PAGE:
In the past 3-5 years, Quantum Computing (QC) has reached an interesting and important inflection point. For decades, quantum computing research was comprised of very abstract mathematical algorithms development “up high” that demonstrated some potential for future impact, and physics device demonstrations “down low” that were modest in size but that offered some hope for eventual implementations. However, with prominent QC algorithms like Shor’s factoring algorithm needing roughly a million times more physical quantum bits (qubits) than successful implementations currently provide, there has been a cavernous gap between algorithm and implementation. What is needed now are for computer scientists to develop the crucial intermediate tool flows, abstraction layers, and programming languages that will help quantum computing scale through the current so-called NISQ (noisy, intermediate-scale quantum) era. My talk will both (i) give details about our new approaches for optimal and near-optimal spatial-temporal placement of QC algorithms onto real systems, and (ii) more broadly advocate for the role that computer architecture, compiler and programming languages researchers must play in order for QC to reach its full potential.
Margaret Martonosi is the Hugh Trumbull Adams '35 Professor of Computer Science at Princeton University, where she has been on the faculty since 1994. She is also Director of Princeton University's Keller Center for Innovation in Engineering Education. Martonosi's research interests are in computer architecture and mobile computing. Her work has included the development of the Wattch power modeling tool and the Princeton ZebraNet mobile sensor network project for the design and real-world deployment of zebra tracking collars in Kenya. Her current research focuses on hardware-software interface approaches in both classical and quantum computing systems. Martonosi is a Fellow of both IEEE and ACM. Notable awards include the 2018 IEEE Technical Achievement Award, the 2010 Princeton University Graduate Mentoring Award, and the 2013 Anita Borg Institute Technical Leadership Award. Her research has earned four recent Test-of-Time Paper Awards: the 2015 ISCA Long-Term Influential Paper Award, 2017 ACM SIGMOBILE Test-of-Time Award, 2017 ACM SenSys Test-of-Time Paper award, and 2018 (Inaugural) HPCA Test-of-Time Paper award.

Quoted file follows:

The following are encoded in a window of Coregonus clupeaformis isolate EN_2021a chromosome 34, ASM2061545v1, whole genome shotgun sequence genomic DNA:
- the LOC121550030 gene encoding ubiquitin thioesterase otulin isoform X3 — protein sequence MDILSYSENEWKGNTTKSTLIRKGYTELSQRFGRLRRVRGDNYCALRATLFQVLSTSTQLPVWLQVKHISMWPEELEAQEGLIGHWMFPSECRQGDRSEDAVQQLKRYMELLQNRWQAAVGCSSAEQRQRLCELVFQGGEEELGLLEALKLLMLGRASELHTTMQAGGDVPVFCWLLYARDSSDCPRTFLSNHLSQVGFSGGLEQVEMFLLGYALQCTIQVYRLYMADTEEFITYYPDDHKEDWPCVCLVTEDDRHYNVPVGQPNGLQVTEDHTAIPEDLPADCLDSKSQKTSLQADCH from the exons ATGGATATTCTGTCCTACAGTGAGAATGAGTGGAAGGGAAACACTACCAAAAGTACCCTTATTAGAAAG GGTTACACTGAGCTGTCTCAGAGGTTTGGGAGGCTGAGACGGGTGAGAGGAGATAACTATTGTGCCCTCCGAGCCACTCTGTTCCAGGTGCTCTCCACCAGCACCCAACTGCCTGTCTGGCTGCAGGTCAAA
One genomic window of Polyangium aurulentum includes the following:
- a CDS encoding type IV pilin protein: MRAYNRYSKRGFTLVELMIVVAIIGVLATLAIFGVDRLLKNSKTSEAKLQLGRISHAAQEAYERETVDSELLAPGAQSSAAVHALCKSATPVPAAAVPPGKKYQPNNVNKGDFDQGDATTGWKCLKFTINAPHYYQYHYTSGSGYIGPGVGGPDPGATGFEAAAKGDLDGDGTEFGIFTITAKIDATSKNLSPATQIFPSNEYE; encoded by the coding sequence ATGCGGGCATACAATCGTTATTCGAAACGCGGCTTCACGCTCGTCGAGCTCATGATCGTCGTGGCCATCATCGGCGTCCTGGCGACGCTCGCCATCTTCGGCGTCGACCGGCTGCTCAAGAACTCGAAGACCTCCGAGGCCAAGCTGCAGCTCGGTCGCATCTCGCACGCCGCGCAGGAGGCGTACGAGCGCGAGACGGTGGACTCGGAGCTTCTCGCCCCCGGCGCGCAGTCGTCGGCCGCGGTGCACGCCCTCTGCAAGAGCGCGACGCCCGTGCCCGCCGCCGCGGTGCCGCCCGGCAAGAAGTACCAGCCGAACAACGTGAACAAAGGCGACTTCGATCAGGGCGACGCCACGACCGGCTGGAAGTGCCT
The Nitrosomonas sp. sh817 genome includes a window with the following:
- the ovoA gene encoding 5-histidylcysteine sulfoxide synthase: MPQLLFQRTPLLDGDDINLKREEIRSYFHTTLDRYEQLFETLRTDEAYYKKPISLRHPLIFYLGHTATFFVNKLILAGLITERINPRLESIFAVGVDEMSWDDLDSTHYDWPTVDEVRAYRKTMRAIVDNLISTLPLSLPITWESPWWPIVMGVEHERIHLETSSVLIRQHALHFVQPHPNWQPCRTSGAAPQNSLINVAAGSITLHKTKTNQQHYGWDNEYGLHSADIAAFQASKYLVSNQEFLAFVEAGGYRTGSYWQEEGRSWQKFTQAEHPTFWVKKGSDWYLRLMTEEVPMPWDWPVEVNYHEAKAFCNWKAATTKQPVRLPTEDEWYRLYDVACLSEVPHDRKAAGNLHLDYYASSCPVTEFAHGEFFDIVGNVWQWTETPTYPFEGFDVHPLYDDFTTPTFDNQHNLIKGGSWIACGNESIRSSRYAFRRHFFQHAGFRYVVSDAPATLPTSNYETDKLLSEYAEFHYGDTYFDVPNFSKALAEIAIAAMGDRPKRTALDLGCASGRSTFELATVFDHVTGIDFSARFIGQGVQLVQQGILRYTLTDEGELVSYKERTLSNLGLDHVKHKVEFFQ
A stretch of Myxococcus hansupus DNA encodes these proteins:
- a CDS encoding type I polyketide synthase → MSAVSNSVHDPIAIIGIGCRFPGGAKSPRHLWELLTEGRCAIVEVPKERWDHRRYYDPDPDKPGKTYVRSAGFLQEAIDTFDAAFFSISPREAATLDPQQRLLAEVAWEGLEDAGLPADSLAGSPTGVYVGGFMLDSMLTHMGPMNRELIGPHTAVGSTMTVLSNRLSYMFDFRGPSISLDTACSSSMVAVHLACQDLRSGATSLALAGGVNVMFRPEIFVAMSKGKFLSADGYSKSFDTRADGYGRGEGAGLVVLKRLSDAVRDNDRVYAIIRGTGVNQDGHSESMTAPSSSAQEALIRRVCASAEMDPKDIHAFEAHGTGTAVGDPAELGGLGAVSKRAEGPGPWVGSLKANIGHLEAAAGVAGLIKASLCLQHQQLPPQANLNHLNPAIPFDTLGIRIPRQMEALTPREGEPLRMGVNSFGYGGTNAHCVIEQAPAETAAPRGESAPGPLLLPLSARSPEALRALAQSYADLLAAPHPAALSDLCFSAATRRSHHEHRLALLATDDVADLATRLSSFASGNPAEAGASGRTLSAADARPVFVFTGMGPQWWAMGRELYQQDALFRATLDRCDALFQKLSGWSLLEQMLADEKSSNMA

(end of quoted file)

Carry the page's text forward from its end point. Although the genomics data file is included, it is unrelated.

Outside attendees need to contact Barry Schneider in order to obtain the site badges required to enter NIST grounds and to attend the seminar. 24 hour notice is required for US citizens and 3 days for non-US citizens. Please contact bis [at] nist.gov to be added to the visitor list. Visitors must check in at the NIST Visitor Center to pick up their badges. A photo ID is required for US citizens and a passport or green card for foreign nationals.